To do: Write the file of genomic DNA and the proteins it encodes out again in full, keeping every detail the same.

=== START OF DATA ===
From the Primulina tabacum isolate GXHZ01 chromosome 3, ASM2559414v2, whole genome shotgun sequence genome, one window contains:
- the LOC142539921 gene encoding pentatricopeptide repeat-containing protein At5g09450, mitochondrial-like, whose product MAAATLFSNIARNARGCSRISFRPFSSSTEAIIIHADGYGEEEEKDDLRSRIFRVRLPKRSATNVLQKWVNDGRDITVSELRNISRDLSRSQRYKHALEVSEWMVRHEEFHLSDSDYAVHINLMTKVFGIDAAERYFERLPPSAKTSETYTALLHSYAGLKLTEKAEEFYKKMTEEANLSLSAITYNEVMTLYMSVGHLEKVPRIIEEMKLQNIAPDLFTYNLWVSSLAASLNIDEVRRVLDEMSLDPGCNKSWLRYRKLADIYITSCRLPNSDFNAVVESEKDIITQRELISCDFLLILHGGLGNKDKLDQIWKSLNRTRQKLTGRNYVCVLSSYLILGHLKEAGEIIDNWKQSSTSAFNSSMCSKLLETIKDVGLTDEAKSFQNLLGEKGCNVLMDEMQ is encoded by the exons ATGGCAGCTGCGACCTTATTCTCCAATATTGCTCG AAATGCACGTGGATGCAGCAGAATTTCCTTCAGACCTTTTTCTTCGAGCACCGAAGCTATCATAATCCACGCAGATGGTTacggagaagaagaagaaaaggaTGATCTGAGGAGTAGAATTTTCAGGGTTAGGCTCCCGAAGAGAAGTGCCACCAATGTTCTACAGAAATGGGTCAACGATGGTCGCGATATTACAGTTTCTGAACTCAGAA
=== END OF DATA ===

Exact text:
From the Primulina tabacum isolate GXHZ01 chromosome 3, ASM2559414v2, whole genome shotgun sequence genome, one window contains:
- the LOC142539921 gene encoding pentatricopeptide repeat-containing protein At5g09450, mitochondrial-like, whose product MAAATLFSNIARNARGCSRISFRPFSSSTEAIIIHADGYGEEEEKDDLRSRIFRVRLPKRSATNVLQKWVNDGRDITVSELRNISRDLSRSQRYKHALEVSEWMVRHEEFHLSDSDYAVHINLMTKVFGIDAAERYFERLPPSAKTSETYTALLHSYAGLKLTEKAEEFYKKMTEEANLSLSAITYNEVMTLYMSVGHLEKVPRIIEEMKLQNIAPDLFTYNLWVSSLAASLNIDEVRRVLDEMSLDPGCNKSWLRYRKLADIYITSCRLPNSDFNAVVESEKDIITQRELISCDFLLILHGGLGNKDKLDQIWKSLNRTRQKLTGRNYVCVLSSYLILGHLKEAGEIIDNWKQSSTSAFNSSMCSKLLETIKDVGLTDEAKSFQNLLGEKGCNVLMDEMQ is encoded by the exons ATGGCAGCTGCGACCTTATTCTCCAATATTGCTCG AAATGCACGTGGATGCAGCAGAATTTCCTTCAGACCTTTTTCTTCGAGCACCGAAGCTATCATAATCCACGCAGATGGTTacggagaagaagaagaaaaggaTGATCTGAGGAGTAGAATTTTCAGGGTTAGGCTCCCGAAGAGAAGTGCCACCAATGTTCTACAGAAATGGGTCAACGATGGTCGCGATATTACAGTTTCTGAACTCAGAA